Racing against a self-imposed deadline, authorities in southern China drowned or electrocuted the first of thousands of civet cats Tuesday in an urgent effort to eliminate a possible source of the SARS virus.

The mass slaughter of animals seized from wildlife markets in Guangdong province was launched despite appeals for caution by the World Health Organization (search). The U.N. agency said killing civets might destroy clues about the source of SARS and even help to spread the disease.

Authorities have ordered the deaths of some 10,000 civet cats (search) — a weasel-like animal that is a local delicacy — and related wildlife by Saturday. Hundreds were killed on Tuesday and officials were checking highway traffic for smuggled animals.

Genetic tests have suggested a link between civets and the SARS virus diagnosed in a 32-year-old television producer in Guangdong (search) — China's first case of the disease this season. China's government said Tuesday the patient has "fully recovered" and is expected to leave the hospital on Thursday.

"Guangdong is entering an extraordinary period and extraordinary measures are called for," said Feng Liuxiang, deputy director of the provincial Health Bureau, quoted on the Web site of the newspaper Guangzhou Daily.

Hong Kong animal activists condemned the slaughtering of civet cats.

"We don't even know if the civet cat is the direct source of SARS," said Ng Cho-nam, president of the Conservancy Association (search). "If they decide to kill the animals, they should do it in a humane way with minimal suffering for the animals. Drowning is quite inhumane as it takes about a few minutes before the animal dies."

Chinese media said the civets and other animals were being lowered in cages into vats of water. A local official in Guangdong said some were being electrocuted and their bodies burned.

Newspaper photos showed health workers dressed in white protective suits, goggles, surgical masks and elbow-length rubber gloves as they drowned the animals.

The first case of what would be called severe acute respiratory syndrome was recorded in the southern province of Guangdong in November 2002. It killed 58 people there and sickened more than 1,500.

Worldwide, the disease killed 774 people — most of them in Asia — before subsiding in June.

Civets, which are related to the mongoose, were cited by scientists during that outbreak as a possible source of the virus, which was believed to have originated in animals. China had banned trade in the animals but lifted that prohibition in August.

Researchers in Hong Kong said Monday that tests on samples from the television producer in Guangdong showed a genetic similarity with a new strain of the SARS virus found in civets — suggesting another recent jump from animals to humans.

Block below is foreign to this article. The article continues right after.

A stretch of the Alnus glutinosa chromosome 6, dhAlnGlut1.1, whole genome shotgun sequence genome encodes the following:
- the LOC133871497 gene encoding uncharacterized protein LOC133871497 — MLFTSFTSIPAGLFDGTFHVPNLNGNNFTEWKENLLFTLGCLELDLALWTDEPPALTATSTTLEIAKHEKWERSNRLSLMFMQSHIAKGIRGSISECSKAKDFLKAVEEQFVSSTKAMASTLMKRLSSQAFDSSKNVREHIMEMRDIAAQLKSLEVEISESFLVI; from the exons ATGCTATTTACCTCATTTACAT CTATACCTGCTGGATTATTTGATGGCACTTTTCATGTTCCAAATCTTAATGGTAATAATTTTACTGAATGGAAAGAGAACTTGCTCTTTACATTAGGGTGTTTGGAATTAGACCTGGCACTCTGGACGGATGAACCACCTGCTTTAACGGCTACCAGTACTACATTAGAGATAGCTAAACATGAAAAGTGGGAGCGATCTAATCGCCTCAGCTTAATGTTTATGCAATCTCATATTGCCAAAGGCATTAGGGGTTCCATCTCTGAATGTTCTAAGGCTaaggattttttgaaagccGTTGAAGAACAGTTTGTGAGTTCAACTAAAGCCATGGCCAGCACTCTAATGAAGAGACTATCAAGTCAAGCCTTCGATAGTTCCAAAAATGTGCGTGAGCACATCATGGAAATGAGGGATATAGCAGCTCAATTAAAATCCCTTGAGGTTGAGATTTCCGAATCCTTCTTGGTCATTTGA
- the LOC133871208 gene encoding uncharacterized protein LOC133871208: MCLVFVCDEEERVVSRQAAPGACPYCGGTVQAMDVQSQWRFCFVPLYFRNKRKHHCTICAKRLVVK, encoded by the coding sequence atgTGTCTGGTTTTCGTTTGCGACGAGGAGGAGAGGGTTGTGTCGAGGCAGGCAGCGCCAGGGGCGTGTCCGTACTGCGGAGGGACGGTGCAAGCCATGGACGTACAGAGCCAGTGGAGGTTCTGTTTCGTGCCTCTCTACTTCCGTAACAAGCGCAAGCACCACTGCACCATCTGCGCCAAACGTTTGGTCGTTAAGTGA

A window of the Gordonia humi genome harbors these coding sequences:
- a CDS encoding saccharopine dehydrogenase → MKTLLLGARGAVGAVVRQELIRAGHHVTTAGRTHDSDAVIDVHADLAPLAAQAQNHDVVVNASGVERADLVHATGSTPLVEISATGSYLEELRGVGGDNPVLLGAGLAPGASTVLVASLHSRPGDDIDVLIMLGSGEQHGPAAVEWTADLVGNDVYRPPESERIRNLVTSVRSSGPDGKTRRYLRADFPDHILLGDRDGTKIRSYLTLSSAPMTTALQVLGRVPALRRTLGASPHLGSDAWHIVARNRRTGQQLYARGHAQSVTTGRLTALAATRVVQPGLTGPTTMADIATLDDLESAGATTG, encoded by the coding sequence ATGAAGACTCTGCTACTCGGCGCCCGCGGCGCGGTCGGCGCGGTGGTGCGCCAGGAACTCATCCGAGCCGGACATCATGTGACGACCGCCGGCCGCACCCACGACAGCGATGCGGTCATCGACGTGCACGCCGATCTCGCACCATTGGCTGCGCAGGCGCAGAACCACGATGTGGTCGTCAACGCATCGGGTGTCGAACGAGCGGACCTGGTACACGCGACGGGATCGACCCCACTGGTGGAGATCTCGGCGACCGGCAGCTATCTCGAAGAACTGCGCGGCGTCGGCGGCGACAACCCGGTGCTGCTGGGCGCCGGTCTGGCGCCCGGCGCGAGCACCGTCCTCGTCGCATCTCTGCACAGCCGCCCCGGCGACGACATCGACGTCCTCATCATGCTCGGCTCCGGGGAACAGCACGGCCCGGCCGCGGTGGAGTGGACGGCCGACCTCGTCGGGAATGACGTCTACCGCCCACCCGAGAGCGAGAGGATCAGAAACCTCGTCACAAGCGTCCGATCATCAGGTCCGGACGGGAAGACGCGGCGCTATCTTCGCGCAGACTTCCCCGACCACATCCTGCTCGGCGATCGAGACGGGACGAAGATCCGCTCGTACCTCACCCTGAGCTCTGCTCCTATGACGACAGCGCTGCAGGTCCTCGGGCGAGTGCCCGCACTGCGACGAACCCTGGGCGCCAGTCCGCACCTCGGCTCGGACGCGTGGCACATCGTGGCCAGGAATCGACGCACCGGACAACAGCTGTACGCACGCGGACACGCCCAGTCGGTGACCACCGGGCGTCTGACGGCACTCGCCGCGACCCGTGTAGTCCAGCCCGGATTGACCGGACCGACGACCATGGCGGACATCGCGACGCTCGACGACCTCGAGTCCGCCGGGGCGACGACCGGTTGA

On Tuesday, civets seized in Guangzhou, the provincial capital, were electrocuted and their bodies burned, said an employee of the city Hygiene Supervision Bureau. He said he didn't know how many were killed that way or how long the killings would continue.

"We first put them in disinfectant to sterilize them, then electrocute them, then burn them," said the man, who wouldn't give his name.

There were no signs of public anxiety in Guangzhou, where no one on the street was wearing a face mask — a marked contrast to the city of shrouded faces that was visible at the height of its SARS outbreak last year.

Authorities in other areas were drowning civets and other animals by lowering them in cages into vats of water, the Guangzhou Daily said. It said the city government of Shenzhen, which abuts Hong Kong, ordered that "not one civet be left alive."

In the city of Zhaoqing, authorities drowned 220 civets, the newspaper Southern Daily reported on its Web site. Guangdong set up eight highway inspection stations to check vehicles for banned animals, said the Guangzhou Daily.

In addition to markets and restaurants, animals were confiscated from 36 breeding farms in Guangdong, the newspaper said.

Authorities ordered all references to "yewei" — or "wild taste," the Chinese term for wild animals as food — removed from shop signs in Guangdong.

The aggressiveness of the crackdown contrasted sharply with China's initial response to the first SARS outbreak last year. The communist government took weeks to acknowledge the seriousness of the disease and was criticized for failing to respond to foreign appeals for information and action.

WHO urged calm and said China was safe — a declaration repeated Tuesday by the state media.

On Monday, WHO expert Dr. Jeffrey Gilbert called the mass slaughter a "radical step" that would have to be done carefully to avoid contaminating people and places. "There is a potential hazard there," Gilbert said at a news conference in Beijing.

At Beijing's Capital Airport, SARS masks were sporadic. One group of children were shrouded in protective masks adorned with pandas.

In Shanghai, the Chinese financial capital, infrared scanners were set up at airports and train stations to check travelers for fever.

In the Philippines, health officials said Tuesday they have isolated for observation 38 people who may have been in contact with a Filipino woman suspected to have contracted SARS, although none of those being observed had shown any symptoms of the disease.

Test results of the 42-year-old woman, who had developed a fever and pneumonia days after returning from Hong Kong on Dec. 20, and her husband, were expected Wednesday.